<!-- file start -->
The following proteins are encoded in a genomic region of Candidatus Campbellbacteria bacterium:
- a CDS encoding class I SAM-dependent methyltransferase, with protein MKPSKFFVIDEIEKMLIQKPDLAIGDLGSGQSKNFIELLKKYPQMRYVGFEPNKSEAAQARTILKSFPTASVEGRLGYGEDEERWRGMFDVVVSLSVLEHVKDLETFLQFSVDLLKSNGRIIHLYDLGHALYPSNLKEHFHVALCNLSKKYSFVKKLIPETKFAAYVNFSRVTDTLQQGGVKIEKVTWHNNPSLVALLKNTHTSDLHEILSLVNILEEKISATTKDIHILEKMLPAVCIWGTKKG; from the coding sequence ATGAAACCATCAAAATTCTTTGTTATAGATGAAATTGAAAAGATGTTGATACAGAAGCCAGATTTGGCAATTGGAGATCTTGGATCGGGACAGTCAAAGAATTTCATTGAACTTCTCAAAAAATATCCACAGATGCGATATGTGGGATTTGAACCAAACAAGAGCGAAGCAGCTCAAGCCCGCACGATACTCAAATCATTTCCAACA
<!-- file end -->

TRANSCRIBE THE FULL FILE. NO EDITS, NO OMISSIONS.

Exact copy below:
The following proteins are encoded in a genomic region of Candidatus Campbellbacteria bacterium:
- a CDS encoding class I SAM-dependent methyltransferase, with protein MKPSKFFVIDEIEKMLIQKPDLAIGDLGSGQSKNFIELLKKYPQMRYVGFEPNKSEAAQARTILKSFPTASVEGRLGYGEDEERWRGMFDVVVSLSVLEHVKDLETFLQFSVDLLKSNGRIIHLYDLGHALYPSNLKEHFHVALCNLSKKYSFVKKLIPETKFAAYVNFSRVTDTLQQGGVKIEKVTWHNNPSLVALLKNTHTSDLHEILSLVNILEEKISATTKDIHILEKMLPAVCIWGTKKG; from the coding sequence ATGAAACCATCAAAATTCTTTGTTATAGATGAAATTGAAAAGATGTTGATACAGAAGCCAGATTTGGCAATTGGAGATCTTGGATCGGGACAGTCAAAGAATTTCATTGAACTTCTCAAAAAATATCCACAGATGCGATATGTGGGATTTGAACCAAACAAGAGCGAAGCAGCTCAAGCCCGCACGATACTCAAATCATTTCCAACA